Article Text


Novel disease mechanisms in pulmonary arterial hypertension
S100 Change in diastolic pulmonary artery pressure (3 months post surgery compared to pre-surgery value) as a long-term prognostic parameter in patients treated with pulmonary endarterectomy for chronic thromboembolic pulmonary hypertension
  1. G C Hagan,
  2. C Treacy,
  3. K Sheares,
  4. D P Jenkins,
  5. J PepkeZaba,
  6. A Kacprzak
  1. Papworth Hospital, PapworthEverard, UK


Introduction The definitive treatment for chronic thromboembolic pulmonary hypertension is pulmonary endarterectomy (PEA). Some patients are left with residual pulmonary hypertension after the surgery. We analysed post-PEA haemodynamics to assess their impact on long-term survival.

Methods We analysed systolic(sPAP), diastolic(dPAP) and mean(mPAP) pulmonary artery pressures, pulmonary vascular resistance (PVR) and changes (Δ) in these parameters measured at right heart catheterisation from pre-PEA to 3 months post PEA in 251 patients who underwent PEA in our centre in years 2000–2009. We assessed their usefulness as survival predictors using receiver operating characteristic (ROC) curves for 56 patients who completed at least 6 years follow-up. Eight of them died during this period, 48 survived. Subsequently, on the basis of ROC, we identified a cut-off value for change in diastolic pulmonary artery pressure (ΔdPAP), the parameter which had the biggest area under the curve (AUC). We divided the whole study population according to that value and performed Kaplan–Meier survival analysis.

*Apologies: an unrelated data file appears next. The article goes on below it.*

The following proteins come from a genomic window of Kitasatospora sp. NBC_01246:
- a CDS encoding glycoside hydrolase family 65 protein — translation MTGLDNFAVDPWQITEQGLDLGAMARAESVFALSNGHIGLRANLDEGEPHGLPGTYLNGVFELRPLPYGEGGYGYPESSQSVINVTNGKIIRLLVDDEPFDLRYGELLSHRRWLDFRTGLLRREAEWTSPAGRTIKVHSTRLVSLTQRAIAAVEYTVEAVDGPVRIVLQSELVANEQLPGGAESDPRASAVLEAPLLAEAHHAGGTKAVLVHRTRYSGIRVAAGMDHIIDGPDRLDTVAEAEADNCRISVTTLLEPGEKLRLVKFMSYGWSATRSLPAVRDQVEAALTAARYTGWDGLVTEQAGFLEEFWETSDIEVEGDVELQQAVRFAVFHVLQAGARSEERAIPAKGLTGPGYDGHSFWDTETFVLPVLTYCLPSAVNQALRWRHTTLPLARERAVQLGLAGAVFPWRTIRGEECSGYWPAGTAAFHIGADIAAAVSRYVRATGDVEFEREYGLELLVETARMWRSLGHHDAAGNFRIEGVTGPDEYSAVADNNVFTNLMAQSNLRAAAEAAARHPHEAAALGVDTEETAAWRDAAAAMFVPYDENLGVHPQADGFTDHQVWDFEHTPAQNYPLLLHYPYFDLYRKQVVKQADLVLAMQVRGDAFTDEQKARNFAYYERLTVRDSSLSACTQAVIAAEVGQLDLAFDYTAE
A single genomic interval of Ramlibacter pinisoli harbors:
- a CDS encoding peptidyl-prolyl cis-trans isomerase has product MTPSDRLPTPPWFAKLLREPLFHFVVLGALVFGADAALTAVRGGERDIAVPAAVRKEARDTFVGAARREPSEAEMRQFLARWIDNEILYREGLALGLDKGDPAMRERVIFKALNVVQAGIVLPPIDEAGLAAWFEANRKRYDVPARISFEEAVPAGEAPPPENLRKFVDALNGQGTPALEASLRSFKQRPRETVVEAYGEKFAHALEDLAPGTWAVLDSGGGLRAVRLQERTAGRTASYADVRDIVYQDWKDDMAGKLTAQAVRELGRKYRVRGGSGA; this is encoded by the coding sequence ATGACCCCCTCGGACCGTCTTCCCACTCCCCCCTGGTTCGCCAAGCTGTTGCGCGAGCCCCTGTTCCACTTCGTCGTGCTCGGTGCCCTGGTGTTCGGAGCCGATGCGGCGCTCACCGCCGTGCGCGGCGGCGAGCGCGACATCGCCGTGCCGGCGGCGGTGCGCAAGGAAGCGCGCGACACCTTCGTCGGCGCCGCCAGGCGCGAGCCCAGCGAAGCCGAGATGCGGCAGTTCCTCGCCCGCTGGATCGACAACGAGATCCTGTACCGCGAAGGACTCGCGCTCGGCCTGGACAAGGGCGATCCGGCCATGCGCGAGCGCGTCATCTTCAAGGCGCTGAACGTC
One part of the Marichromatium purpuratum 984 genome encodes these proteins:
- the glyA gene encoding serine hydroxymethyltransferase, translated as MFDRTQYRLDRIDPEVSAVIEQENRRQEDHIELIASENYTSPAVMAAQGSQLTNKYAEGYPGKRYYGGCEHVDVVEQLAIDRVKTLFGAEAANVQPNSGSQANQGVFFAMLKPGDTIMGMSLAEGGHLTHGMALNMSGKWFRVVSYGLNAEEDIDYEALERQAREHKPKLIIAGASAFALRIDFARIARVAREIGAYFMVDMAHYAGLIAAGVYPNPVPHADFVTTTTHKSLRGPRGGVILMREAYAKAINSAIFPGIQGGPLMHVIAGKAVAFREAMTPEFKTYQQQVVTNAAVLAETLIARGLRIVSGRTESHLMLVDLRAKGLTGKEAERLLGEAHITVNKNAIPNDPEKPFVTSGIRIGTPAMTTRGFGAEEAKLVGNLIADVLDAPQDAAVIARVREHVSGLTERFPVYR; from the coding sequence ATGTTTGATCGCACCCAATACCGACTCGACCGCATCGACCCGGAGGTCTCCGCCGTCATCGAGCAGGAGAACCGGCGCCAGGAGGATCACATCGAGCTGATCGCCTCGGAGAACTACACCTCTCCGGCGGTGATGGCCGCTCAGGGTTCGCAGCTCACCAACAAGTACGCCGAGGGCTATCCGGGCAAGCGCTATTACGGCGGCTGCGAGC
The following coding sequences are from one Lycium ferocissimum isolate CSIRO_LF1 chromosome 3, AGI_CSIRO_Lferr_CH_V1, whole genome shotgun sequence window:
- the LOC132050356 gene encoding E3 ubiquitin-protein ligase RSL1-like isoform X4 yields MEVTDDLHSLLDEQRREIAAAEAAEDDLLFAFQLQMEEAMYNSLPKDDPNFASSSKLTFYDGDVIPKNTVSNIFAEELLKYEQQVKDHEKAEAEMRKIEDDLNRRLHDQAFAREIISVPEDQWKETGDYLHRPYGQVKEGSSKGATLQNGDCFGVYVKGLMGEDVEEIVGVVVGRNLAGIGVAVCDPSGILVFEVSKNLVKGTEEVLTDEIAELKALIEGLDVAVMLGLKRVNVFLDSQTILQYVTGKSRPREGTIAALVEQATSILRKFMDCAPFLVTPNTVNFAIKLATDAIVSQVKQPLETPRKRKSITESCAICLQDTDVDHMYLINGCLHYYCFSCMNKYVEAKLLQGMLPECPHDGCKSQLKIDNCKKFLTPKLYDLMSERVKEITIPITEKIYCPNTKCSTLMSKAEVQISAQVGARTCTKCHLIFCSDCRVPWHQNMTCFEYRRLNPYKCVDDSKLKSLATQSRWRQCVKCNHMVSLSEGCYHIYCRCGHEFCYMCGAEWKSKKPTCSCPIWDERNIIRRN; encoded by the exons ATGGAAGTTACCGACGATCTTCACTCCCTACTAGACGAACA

Results AUCs were as follows: sPAP (0.57), ΔsPAP(0.7), dPAP(0.72), ΔdPAP(0.76), mPAP(0.66), ΔmPAP (0.71), PVR(0.65), ΔPVR(0.73). We chose 24.5 mm Hg as a cut-off value for change in dPAP. It was characterised by 100% specificity and 41.9% sensitivity in predicting death within 6 years post-PEA. Kaplan–Meier survival analysis (with time zero taken at time of right heart catheter 3 months post-PEA) for the whole group showed that patients with ΔdPAP>24.5 mm Hg had significantly better survival rates in comparison to patients with ΔdPAP<24.5 mm Hg (p=0.03)—Abstract S100 Figure 1. 13 of 59 patients with ΔdPAP>24.5 mm Hg still had pulmonary hypertension 3 months post-PEA. The overall 5-year survival of the whole group was 80.8%.

Abstract S100 Figure 1

Survival of ΔdPAP 24.5 mm Hg (From 3 months post PEA).

Conclusions 3 months post-PEA dPAP and ΔdPAP from pre-PEA values appeared to be the best survival predictor. The advantage of utilising dPAP is that it is a directly measured value and less susceptible to error then derived PVR.

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